Right here is the true story behind Tesla’s “recall” of 285,000 or 249,000 autos in China

Reuters reported that Tesla “recalled” 249,855 Model 3 and Model Y models in China, and also found that owners did not have to return their vehicles. Bloomberg found that the number was higher than 285,000 vehicles and that the recall went beyond “autopilot issues”.

What the average consumer may not realize is that this “recall” is not a typical recall and that it is an issue that can be easily resolved. When the average consumer thinks of car recalls, they usually think they need to either return the vehicle for their money or return a lender until the original is fixed.

In the case of Tesla’s recent recall, that is not the case. The Reuters article tagged with Paywall briefly stated that this wasn’t an actual recall – it’s an over-the-air software update. That’s it. Twitter user Ray4Tesla found the report the article quoted and shared the translation on Twitter.

Here is the full copy of the “Recall” issued by the China State Administration for Market Regulation. Said “problem” could potentially make it easier for drivers to accidentally activate adaptive cruise control while driving. OTA minimizes the likelihood of driver error. https://t.co/bWrJZzwvKc pic.twitter.com/WrBFjXs9JO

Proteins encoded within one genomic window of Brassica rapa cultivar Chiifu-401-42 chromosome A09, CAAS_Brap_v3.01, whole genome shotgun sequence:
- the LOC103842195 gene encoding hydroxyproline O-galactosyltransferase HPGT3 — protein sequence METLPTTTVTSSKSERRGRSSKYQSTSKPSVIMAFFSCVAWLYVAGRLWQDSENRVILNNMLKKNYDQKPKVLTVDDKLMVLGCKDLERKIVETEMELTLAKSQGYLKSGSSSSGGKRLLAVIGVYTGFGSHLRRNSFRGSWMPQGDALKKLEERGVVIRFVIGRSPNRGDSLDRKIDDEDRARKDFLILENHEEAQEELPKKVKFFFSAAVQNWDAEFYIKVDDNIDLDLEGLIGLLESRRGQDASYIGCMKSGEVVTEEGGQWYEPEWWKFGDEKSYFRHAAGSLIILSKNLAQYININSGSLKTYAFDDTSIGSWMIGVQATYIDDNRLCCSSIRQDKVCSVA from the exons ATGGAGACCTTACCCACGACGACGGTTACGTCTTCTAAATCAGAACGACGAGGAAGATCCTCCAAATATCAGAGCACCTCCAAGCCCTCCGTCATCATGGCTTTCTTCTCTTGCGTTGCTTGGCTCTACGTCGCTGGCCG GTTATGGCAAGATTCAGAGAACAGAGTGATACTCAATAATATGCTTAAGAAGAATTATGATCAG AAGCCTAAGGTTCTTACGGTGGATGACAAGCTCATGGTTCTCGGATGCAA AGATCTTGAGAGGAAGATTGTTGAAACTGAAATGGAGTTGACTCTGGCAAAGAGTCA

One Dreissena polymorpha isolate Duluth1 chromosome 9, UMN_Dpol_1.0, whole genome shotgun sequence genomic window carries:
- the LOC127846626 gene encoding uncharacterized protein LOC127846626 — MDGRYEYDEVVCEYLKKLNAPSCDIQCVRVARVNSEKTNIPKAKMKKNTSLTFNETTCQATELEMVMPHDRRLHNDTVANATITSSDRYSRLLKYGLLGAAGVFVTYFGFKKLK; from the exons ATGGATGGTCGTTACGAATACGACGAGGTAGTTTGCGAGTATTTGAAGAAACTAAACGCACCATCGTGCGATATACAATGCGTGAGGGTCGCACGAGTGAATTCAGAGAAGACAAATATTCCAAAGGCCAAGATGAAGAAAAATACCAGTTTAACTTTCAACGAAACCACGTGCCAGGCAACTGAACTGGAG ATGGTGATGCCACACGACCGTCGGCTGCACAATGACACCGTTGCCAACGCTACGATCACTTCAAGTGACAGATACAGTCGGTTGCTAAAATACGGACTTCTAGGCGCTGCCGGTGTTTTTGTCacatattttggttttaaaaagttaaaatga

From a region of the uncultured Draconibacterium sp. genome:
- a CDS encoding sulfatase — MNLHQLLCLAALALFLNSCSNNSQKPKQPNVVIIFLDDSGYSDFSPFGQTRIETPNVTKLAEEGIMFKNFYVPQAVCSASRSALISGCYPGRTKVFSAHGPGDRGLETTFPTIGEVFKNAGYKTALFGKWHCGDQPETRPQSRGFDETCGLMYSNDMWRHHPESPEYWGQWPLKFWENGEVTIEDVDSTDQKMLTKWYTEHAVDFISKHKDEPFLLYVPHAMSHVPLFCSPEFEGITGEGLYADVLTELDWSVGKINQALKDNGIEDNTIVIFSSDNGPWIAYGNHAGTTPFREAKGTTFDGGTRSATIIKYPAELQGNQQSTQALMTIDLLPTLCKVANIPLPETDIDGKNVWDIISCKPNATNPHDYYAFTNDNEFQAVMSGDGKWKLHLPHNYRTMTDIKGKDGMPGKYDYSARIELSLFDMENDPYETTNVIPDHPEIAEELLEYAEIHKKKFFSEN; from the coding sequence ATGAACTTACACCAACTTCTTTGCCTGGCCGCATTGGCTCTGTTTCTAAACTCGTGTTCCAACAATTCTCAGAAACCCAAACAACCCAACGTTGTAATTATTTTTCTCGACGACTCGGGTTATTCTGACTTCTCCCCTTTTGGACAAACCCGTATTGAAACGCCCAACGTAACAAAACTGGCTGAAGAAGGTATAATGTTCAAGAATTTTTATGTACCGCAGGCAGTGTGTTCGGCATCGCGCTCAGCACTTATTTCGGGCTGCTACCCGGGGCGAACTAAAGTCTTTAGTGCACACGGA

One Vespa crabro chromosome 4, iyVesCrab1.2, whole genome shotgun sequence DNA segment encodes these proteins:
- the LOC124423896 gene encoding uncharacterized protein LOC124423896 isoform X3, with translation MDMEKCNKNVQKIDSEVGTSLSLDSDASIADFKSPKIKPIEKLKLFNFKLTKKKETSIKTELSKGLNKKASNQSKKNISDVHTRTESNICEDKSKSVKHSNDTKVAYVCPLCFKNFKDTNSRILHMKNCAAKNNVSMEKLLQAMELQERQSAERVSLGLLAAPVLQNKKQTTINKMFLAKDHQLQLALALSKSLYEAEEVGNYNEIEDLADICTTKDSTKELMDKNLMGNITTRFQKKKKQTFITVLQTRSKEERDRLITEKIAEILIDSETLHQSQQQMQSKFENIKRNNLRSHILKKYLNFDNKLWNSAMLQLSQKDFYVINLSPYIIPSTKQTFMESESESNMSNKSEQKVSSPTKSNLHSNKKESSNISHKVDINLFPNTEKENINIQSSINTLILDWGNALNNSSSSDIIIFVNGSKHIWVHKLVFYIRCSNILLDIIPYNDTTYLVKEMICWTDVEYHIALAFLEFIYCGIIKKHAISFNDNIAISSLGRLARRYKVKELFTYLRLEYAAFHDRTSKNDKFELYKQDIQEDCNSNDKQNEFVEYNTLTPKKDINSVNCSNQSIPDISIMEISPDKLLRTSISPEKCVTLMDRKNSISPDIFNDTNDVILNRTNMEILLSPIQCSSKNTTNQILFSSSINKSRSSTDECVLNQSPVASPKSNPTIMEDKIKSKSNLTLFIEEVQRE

– Ray4Tesla⚡️🚘☀️🔋 (@ ray4tesla) June 26, 2021

The document issued by China’s State Administration of Market Regulation states that Tesla is recalling some of its imported and domestic made-in-China 3 and Y models. Tesla will contact its customers via the Tesla Service Center to upgrade their vehicles free of charge.

The problem, according to the document, would likely result in the driver inadvertently activating the active speed feature. The document described several scenarios in which this could happen and indicated that the driver could misjudge his control of the vehicle, which could lead to an accident.

Ray4Tesla also noted that Tesla was proactively issuing the recall rather than for a regulator to identify a problem and request it.

The “recall” is a proactive and voluntary action by Tesla CN and has been filed with the Chinese State Administration for Market Regulation. In contrast to other EV manufacturers, this recall takes place exclusively via OTA. https://t.co/2KYYs7Rl6U pic.twitter.com/giHryYH8UB

– Ray4Tesla⚡️🚘☀️🔋 (@ ray4tesla) June 26, 2021

Tesla’s decision to initiate recall measures was to address potential security risks. Nobody has to give up their car and wait forever for it to be repaired.

Autopilot is not to blame here

The Bloomberg article hinted that autopilot was a problem in this case. The real problem is that Tesla wanted to make sure it couldn’t just be activated. However, many will see these headlines and simply assume the worst without reading the article.

The “recall” is just one more example of Tesla’s emphasis on safety as a primary focus in vehicle development. In the tweet below, Elon responded to a customer who was involved in a terrible accident that would likely have killed someone if his car hadn’t been the safest car ever tested by the NHTSA. In another case, we see that Tesla takes security very seriously.

Sometimes people think it’s performance, but safety is always the primary design requirement for a Tesla

– Elon Musk (@elonmusk) June 25, 2021

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